Saturday, December 29, 2007

Chechen Qadiri Hadra

About the Hadra

Hadra (Arabic:حضرة) is the term given to the collective supererogatory rituals performed by Sufi orders. The regular hadra is most often held on Thursday evenings after night prayer, Fridays after Jum`a prayer, or Sunday evenings. The hadra features various forms of dhikr (remembrance), including sermons, collective study, recitation of Qur'an and other texts (especially devotional texts particular to the Sufi order (tariqa), called hizb and wird), religious poetic chanting, centering on praise and supplication to God, religious exhortations, praise of the Prophet, and requests for intercession (inshad dini or madih - the latter term referring literally to "praise") and rhythmic invocations of Allah, using one or more of His Names (especially "Allah", "Hayy", "Qayyum", "Hu") or the testimony of faith and tawhid: "la ilaha illa Allah" (there is nothing worthy of worship but God). Rhythmic recitation of names and chanting of religious poetry are frequently performed together. In conservative Sufi orders no instruments are used, or the daf (frame drum) only; other orders employ a range of instrumentation. The term in Arabic literally means "presence". The collective Sufi ritual is practiced under this name primarily in the Arab world, but also in some non-Arab Muslim countries such as Indonesia and Malaysia. In Turkish Sufism the Hadhra is often referred to as the Devran and it is a feature of the Khalwati, Qadiri and Rifa'i orders throughout Turkey and the Balkans.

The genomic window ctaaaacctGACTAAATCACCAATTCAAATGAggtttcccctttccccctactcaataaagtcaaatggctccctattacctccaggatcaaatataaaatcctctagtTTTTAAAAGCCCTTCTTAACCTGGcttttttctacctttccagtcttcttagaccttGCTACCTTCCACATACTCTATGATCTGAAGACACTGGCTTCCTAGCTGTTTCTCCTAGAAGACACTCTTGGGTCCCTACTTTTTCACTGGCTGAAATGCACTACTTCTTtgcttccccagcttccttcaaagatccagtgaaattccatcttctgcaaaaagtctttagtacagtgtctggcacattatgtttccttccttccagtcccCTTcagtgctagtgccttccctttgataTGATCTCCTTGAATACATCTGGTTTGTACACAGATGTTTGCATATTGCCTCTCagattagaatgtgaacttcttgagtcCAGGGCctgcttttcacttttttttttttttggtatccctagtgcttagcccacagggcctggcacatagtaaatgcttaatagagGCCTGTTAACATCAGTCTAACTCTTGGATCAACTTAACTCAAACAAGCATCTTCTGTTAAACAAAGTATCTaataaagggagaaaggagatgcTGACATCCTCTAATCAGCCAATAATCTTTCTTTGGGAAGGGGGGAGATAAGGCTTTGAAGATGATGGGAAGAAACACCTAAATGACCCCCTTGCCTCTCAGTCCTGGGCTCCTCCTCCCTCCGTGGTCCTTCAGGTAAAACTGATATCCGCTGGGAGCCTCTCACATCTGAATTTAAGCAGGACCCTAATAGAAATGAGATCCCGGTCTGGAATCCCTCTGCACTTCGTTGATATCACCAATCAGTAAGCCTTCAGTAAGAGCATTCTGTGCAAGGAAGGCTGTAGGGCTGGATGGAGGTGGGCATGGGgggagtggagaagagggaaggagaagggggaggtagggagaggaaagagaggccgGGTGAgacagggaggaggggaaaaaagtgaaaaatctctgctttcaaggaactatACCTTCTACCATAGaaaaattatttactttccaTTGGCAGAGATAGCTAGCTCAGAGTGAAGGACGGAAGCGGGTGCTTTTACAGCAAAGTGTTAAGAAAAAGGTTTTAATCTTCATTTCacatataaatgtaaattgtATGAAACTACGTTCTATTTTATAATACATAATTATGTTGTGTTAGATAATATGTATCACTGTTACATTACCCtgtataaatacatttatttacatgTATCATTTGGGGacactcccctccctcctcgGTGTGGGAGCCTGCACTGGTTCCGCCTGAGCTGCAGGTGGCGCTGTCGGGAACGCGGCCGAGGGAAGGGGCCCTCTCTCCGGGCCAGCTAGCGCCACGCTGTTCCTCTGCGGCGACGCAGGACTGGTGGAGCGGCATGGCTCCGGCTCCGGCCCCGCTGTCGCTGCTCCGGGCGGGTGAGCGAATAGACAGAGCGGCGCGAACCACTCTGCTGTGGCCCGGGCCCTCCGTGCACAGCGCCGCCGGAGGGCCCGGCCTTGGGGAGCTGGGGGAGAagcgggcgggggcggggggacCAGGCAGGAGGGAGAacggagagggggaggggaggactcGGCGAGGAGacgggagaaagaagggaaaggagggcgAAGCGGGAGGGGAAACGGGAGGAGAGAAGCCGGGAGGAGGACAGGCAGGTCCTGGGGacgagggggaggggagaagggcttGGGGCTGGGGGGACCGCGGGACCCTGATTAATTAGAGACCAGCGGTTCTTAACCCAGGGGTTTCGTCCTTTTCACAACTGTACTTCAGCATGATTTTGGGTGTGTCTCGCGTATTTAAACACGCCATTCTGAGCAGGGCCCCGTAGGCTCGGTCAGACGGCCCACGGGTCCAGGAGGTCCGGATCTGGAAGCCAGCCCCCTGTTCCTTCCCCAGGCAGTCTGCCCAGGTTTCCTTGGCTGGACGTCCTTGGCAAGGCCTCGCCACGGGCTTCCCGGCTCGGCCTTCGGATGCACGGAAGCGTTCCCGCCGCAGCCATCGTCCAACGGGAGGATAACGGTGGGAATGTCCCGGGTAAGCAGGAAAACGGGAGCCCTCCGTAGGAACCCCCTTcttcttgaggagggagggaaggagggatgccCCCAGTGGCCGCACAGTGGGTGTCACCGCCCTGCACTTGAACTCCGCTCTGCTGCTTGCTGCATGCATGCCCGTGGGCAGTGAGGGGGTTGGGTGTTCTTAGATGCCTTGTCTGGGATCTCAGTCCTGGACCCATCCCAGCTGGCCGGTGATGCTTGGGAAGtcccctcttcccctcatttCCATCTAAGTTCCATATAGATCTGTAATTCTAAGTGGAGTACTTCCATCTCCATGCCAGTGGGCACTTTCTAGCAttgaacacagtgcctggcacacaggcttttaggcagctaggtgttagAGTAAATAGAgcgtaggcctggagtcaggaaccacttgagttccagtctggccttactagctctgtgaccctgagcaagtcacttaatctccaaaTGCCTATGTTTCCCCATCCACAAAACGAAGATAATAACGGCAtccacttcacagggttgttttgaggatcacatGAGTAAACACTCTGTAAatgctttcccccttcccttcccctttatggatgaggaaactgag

The Hadrah-Sidi Ibn Ajibah

Ibn Ajibah on the Hadhrah
Bismillah Ar-Rahman Ar-Rahim
Peace and blessings on Muhammad, his family and companions

Ibn Ajiba said,

Dancing is divided into three categories:

1. The forbidden.
2. The permissible.
3. The recommended

1. The forbidden category is the dancing of the common with ladies and youths present. This can lead to spoiling and uncontrolled lower natures, and satanic selves and so on. Its purpose is to show off and to exhibit a state, which is not real. This is also forbidden. This is why certain people have said that dancing is forbidden.

2. The permissible category of dancing is the dancing done by the right-act­ing ones and the fuqara without ecstasy or finding. They do it as a relaxation to the self and energy for their hearts, fulfilling the conditions of time and place and the brothers. No women participate in it, nor youths. This is permissible, and it does not call for prohibition, because the causes of forbidding dancing are what was mentioned before. The latter case is free of these conditions. If this dancing is compared to what the Samiris did when they worshipped the cow, it is seen that their dancing was forbidden because their was spoiled. Their purpose was to glorify the calf, and to be happy with it. This is kufr. If their dancing had been free of that it would not have been forbidden for them.

It is confirmed that Ja’far ibn Abu Talib, may Allah be pleased with him, danced in the presence of the Prophet may Allah bless him and give him peace, when he said to him, `You resemble me in creation I and in behavior’ This was mentioned by Shaykh Sanusi in his Musrat al ­Faqir.